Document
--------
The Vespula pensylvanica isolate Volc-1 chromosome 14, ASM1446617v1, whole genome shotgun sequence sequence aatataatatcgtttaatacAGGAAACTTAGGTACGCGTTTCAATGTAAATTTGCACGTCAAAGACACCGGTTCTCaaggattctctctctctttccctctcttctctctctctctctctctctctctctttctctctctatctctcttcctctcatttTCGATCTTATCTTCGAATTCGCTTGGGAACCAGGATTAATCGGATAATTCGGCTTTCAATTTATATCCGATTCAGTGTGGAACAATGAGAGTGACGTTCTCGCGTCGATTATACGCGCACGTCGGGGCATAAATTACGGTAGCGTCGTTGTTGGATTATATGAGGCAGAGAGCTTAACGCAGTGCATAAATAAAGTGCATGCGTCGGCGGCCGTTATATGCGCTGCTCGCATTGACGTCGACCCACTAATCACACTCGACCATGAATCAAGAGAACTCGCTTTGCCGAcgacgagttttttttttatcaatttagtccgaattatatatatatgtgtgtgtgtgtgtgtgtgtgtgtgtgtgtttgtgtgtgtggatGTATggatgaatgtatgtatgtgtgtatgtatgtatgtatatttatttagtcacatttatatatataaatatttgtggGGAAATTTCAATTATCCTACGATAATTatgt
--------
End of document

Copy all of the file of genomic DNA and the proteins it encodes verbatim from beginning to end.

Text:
The Vespula pensylvanica isolate Volc-1 chromosome 14, ASM1446617v1, whole genome shotgun sequence sequence aatataatatcgtttaatacAGGAAACTTAGGTACGCGTTTCAATGTAAATTTGCACGTCAAAGACACCGGTTCTCaaggattctctctctctttccctctcttctctctctctctctctctctctctctttctctctctatctctcttcctctcatttTCGATCTTATCTTCGAATTCGCTTGGGAACCAGGATTAATCGGATAATTCGGCTTTCAATTTATATCCGATTCAGTGTGGAACAATGAGAGTGACGTTCTCGCGTCGATTATACGCGCACGTCGGGGCATAAATTACGGTAGCGTCGTTGTTGGATTATATGAGGCAGAGAGCTTAACGCAGTGCATAAATAAAGTGCATGCGTCGGCGGCCGTTATATGCGCTGCTCGCATTGACGTCGACCCACTAATCACACTCGACCATGAATCAAGAGAACTCGCTTTGCCGAcgacgagttttttttttatcaatttagtccgaattatatatatatgtgtgtgtgtgtgtgtgtgtgtgtgtgtgtttgtgtgtgtggatGTATggatgaatgtatgtatgtgtgtatgtatgtatgtatatttatttagtcacatttatatatataaatatttgtggGGAAATTTCAATTATCCTACGATAATTatgt